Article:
Let’s go through them in turn. The default input format is TextInputFormat, which produces keys of type LongWrita ble (the offset of the beginning of the line in the file) and values of type Text (the lineof text). This explains where the integers in the final output come from: they are the line offsets.
Despite appearances, the setNumMapTasks() call does not necessarily set the number of map tasks to one, in fact. It is a hint, and the actual number of map tasks depends on the size of the input, and the file’s block size (if the file is in HDFS). This is discussed further in “FileInputFormat input splits”
The default mapper is IdentityMapper, which writes the input key and value unchanged to the output:
IdentityMapper is a generic type, which allows it to work with any key or value types, with the restriction that the map input and output keys are of the same type, and the map input and output values are of the same type. In this case, the map output key is LongWritable and the map output value is Text.
Map tasks are run by MapRunner, the default implementation of MapRunnable that calls the Mapper’s map() method sequentially with each record. The default partitioner is HashPartitioner, which hashes a record’s key to determine which partition the record belongs in. Each partition is processed by a reduce task, so the number of partitions is equal to the number of reduce tasks for the job:
The key’s hash code is turned into a nonnegative integer by bitwise ANDing it with the largest integer value. It is then reduced modulo the number of partitions to find the index of the partition that the record belongs in.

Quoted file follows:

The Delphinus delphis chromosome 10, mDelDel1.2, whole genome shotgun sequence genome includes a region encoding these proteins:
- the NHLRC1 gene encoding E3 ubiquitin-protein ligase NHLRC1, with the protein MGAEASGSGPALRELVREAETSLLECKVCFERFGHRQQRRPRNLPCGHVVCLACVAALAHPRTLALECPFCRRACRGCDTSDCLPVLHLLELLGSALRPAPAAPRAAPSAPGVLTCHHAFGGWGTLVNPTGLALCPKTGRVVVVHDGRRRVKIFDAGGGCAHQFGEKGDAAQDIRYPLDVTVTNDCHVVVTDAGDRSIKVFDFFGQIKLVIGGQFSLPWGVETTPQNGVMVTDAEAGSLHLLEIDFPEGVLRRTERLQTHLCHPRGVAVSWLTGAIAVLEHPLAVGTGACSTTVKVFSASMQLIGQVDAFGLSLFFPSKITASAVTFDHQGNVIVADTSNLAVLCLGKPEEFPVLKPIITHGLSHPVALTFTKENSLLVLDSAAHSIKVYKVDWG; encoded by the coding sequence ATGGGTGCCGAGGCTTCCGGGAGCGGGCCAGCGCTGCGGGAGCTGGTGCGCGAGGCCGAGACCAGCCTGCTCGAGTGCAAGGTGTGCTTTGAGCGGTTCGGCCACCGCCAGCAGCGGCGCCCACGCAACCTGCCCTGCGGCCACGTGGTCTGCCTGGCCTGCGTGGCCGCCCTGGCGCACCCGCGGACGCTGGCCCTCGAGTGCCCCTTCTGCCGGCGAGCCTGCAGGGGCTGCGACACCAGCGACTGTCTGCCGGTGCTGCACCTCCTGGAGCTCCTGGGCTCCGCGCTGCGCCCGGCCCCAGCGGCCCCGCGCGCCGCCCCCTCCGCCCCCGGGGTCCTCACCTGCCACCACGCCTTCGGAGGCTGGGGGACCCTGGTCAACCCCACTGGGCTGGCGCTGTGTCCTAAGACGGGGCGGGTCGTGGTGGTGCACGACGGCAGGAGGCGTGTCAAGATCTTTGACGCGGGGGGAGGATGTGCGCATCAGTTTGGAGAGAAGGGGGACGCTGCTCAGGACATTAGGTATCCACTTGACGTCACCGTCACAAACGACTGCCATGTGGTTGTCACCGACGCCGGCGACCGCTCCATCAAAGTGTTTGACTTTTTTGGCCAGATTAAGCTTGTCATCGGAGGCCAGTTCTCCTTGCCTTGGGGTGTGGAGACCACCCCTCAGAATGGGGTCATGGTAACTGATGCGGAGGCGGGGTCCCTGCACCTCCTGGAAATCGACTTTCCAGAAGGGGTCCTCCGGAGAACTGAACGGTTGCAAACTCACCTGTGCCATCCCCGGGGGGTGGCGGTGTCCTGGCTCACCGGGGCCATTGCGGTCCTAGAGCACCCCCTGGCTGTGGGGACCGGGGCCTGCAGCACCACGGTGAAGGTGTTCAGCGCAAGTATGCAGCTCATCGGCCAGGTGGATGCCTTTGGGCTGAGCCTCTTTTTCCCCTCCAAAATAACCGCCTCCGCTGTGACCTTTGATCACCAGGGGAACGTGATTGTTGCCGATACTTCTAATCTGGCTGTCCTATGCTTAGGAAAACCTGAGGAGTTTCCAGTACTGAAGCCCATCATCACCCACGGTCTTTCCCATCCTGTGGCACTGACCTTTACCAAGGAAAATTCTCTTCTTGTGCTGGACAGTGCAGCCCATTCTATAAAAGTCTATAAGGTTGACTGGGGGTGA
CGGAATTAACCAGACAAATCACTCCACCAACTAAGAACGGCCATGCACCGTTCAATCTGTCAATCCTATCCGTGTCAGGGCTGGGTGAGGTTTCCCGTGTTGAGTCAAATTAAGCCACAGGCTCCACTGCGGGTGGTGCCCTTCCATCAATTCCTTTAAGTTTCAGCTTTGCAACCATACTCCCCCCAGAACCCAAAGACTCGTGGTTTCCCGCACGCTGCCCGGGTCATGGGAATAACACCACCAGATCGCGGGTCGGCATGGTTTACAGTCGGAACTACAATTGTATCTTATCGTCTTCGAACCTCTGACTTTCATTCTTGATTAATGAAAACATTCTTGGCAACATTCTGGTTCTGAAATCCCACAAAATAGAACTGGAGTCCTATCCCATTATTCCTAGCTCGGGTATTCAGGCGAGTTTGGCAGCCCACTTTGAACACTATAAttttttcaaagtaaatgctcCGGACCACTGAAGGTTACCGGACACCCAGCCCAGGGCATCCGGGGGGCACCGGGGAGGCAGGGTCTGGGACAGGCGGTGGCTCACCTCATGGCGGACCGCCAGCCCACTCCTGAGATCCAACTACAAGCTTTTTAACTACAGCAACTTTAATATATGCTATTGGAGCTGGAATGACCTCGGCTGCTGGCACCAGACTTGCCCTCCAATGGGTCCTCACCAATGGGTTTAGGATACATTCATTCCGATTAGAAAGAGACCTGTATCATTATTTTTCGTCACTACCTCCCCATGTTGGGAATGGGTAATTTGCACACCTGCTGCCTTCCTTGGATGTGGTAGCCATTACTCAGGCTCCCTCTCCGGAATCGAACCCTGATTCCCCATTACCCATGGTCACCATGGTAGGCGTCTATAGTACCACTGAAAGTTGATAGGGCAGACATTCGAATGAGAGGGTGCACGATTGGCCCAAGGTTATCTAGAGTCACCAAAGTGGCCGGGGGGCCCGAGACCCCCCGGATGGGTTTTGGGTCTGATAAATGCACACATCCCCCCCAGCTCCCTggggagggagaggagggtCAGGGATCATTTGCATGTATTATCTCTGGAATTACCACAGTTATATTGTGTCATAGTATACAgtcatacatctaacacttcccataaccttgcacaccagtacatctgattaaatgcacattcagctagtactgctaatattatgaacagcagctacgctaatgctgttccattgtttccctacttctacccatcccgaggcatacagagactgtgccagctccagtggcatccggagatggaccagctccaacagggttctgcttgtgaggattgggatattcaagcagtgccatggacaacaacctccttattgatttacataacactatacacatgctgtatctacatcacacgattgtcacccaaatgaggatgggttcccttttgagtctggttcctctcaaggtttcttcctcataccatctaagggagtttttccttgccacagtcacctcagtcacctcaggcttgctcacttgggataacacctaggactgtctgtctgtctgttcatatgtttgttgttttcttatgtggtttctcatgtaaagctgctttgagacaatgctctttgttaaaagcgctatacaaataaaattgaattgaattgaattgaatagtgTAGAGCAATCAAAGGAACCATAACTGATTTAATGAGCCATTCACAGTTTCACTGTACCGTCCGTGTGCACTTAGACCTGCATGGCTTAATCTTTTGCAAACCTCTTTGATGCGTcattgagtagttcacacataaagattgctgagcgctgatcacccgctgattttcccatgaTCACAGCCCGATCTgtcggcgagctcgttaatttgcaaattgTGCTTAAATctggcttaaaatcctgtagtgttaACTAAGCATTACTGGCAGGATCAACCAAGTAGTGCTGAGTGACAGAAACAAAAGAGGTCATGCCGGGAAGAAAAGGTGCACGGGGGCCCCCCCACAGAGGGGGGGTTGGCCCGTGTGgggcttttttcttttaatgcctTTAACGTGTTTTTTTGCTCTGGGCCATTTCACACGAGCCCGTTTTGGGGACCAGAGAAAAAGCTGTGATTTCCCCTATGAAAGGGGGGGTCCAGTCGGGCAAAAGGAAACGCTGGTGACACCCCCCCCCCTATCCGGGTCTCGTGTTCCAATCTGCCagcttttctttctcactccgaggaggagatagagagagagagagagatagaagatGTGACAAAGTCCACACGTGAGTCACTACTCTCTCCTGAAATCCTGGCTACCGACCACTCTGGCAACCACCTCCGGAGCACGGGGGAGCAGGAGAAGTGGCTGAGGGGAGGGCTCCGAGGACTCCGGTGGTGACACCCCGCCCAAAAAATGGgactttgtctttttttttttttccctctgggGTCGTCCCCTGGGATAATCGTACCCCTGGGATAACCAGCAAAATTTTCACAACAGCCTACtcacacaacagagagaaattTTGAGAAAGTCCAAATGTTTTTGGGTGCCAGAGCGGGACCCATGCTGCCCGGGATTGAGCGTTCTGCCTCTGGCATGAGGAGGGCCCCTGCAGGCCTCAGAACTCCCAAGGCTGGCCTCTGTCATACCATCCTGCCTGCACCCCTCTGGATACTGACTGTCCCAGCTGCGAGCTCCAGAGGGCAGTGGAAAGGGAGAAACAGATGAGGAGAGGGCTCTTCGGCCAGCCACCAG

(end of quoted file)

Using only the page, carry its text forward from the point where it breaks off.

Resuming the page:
By default, there is a single reducer, and therefore a single partition, so the action of the partitioner is irrelevant in this case since everything goes into one partition. However, it is important to understand the behavior of HashPartitioner when you have more than one reduce task. Assuming the key’s hash function is a good one, the records will be evenly allocated across reduce tasks, with all records sharing the same key beingprocessed by the same reduce task.
Choosing the Number of Reducers
The single reducer default is something of a gotcha for new users to Hadoop. Almost all real-world jobs should set this to a larger number; otherwise, the job will be very slow since all the intermediate data flows through a single reduce task. (Note that when running under the local job runner, only zero or one reducers are supported.)